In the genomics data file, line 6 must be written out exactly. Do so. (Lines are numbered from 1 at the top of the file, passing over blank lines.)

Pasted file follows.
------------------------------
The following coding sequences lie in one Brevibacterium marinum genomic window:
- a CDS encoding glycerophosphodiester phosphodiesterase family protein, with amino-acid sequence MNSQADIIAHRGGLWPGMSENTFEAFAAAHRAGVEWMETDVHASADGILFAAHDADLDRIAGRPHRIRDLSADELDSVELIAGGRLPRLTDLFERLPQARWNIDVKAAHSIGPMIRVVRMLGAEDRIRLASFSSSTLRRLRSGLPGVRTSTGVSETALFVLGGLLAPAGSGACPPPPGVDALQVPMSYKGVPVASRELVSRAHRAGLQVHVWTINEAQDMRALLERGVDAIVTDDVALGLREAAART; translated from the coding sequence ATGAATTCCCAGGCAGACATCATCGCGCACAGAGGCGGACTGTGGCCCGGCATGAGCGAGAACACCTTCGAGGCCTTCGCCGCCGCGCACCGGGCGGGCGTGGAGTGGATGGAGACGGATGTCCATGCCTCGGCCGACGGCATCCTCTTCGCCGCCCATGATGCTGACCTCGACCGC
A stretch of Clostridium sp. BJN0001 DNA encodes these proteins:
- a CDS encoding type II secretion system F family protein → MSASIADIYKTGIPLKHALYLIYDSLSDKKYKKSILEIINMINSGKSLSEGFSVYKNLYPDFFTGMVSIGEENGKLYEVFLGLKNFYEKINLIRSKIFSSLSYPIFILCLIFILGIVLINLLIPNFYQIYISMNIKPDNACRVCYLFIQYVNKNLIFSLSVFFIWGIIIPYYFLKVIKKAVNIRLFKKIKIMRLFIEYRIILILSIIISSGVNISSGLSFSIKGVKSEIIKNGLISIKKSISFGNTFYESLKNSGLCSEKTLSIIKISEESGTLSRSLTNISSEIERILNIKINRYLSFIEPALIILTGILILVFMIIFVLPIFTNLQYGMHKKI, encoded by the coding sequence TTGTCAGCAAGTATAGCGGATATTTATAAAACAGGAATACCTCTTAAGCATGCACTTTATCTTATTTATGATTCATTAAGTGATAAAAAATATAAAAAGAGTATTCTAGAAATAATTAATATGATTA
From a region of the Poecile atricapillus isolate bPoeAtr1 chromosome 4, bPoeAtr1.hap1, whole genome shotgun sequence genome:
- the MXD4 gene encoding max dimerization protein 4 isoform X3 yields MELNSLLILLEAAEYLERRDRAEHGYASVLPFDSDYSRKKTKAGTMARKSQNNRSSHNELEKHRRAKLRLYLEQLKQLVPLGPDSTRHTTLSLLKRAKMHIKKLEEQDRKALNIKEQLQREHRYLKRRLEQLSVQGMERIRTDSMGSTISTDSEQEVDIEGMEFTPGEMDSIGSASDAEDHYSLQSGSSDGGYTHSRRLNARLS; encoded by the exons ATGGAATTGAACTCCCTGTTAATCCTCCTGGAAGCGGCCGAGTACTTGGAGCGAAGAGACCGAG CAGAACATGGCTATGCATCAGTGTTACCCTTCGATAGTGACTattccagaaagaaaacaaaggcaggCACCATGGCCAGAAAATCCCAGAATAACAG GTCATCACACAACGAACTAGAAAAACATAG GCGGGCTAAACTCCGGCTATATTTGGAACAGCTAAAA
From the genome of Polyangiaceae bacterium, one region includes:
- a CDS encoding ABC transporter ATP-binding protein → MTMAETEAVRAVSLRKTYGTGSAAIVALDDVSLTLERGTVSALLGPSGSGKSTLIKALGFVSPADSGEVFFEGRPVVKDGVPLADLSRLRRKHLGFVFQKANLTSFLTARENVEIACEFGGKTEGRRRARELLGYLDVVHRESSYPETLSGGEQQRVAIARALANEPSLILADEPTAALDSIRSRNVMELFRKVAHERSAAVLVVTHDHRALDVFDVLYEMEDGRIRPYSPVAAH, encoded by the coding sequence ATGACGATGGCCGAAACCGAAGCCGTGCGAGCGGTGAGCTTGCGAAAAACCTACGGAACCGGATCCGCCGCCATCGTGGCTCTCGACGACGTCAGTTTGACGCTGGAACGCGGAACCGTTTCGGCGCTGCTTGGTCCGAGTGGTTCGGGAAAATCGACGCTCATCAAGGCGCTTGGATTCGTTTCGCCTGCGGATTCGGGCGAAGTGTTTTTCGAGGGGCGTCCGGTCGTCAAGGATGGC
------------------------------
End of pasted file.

- the MXD4 gene encoding max dimerization protein 4 isoform X3 yields MELNSLLILLEAAEYLERRDRAEHGYASVLPFDSDYSRKKTKAGTMARKSQNNRSSHNELEKHRRAKLRLYLEQLKQLVPLGPDSTRHTTLSLLKRAKMHIKKLEEQDRKALNIKEQLQREHRYLKRRLEQLSVQGMERIRTDSMGSTISTDSEQEVDIEGMEFTPGEMDSIGSASDAEDHYSLQSGSSDGGYTHSRRLNARLS; encoded by the exons ATGGAATTGAACTCCCTGTTAATCCTCCTGGAAGCGGCCGAGTACTTGGAGCGAAGAGACCGAG CAGAACATGGCTATGCATCAGTGTTACCCTTCGATAGTGACTattccagaaagaaaacaaaggcaggCACCATGGCCAGAAAATCCCAGAATAACAG GTCATCACACAACGAACTAGAAAAACATAG GCGGGCTAAACTCCGGCTATATTTGGAACAGCTAAAA